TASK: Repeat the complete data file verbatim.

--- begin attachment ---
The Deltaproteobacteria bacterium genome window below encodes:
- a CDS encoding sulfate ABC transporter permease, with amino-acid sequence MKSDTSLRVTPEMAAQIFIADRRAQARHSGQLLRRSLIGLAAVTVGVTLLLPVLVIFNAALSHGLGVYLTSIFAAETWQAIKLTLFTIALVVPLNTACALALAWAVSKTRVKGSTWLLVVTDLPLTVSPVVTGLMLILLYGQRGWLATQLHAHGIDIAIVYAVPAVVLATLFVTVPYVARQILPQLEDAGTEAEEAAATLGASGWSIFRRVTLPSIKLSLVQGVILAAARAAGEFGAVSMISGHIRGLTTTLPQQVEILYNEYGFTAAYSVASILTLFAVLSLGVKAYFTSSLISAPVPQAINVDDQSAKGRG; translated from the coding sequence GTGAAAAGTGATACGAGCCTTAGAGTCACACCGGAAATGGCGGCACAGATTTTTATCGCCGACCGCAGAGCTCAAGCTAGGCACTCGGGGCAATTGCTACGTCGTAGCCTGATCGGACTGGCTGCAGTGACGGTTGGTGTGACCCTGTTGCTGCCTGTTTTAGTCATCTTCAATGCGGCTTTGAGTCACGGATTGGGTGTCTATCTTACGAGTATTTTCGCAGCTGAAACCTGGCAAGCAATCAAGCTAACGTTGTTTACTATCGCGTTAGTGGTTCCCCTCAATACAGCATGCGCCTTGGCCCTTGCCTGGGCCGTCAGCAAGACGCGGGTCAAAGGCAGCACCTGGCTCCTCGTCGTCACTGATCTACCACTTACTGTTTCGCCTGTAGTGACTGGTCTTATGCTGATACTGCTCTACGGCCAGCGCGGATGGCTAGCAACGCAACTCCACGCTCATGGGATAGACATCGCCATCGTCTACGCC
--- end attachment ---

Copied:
The Deltaproteobacteria bacterium genome window below encodes:
- a CDS encoding sulfate ABC transporter permease, with amino-acid sequence MKSDTSLRVTPEMAAQIFIADRRAQARHSGQLLRRSLIGLAAVTVGVTLLLPVLVIFNAALSHGLGVYLTSIFAAETWQAIKLTLFTIALVVPLNTACALALAWAVSKTRVKGSTWLLVVTDLPLTVSPVVTGLMLILLYGQRGWLATQLHAHGIDIAIVYAVPAVVLATLFVTVPYVARQILPQLEDAGTEAEEAAATLGASGWSIFRRVTLPSIKLSLVQGVILAAARAAGEFGAVSMISGHIRGLTTTLPQQVEILYNEYGFTAAYSVASILTLFAVLSLGVKAYFTSSLISAPVPQAINVDDQSAKGRG; translated from the coding sequence GTGAAAAGTGATACGAGCCTTAGAGTCACACCGGAAATGGCGGCACAGATTTTTATCGCCGACCGCAGAGCTCAAGCTAGGCACTCGGGGCAATTGCTACGTCGTAGCCTGATCGGACTGGCTGCAGTGACGGTTGGTGTGACCCTGTTGCTGCCTGTTTTAGTCATCTTCAATGCGGCTTTGAGTCACGGATTGGGTGTCTATCTTACGAGTATTTTCGCAGCTGAAACCTGGCAAGCAATCAAGCTAACGTTGTTTACTATCGCGTTAGTGGTTCCCCTCAATACAGCATGCGCCTTGGCCCTTGCCTGGGCCGTCAGCAAGACGCGGGTCAAAGGCAGCACCTGGCTCCTCGTCGTCACTGATCTACCACTTACTGTTTCGCCTGTAGTGACTGGTCTTATGCTGATACTGCTCTACGGCCAGCGCGGATGGCTAGCAACGCAACTCCACGCTCATGGGATAGACATCGCCATCGTCTACGCC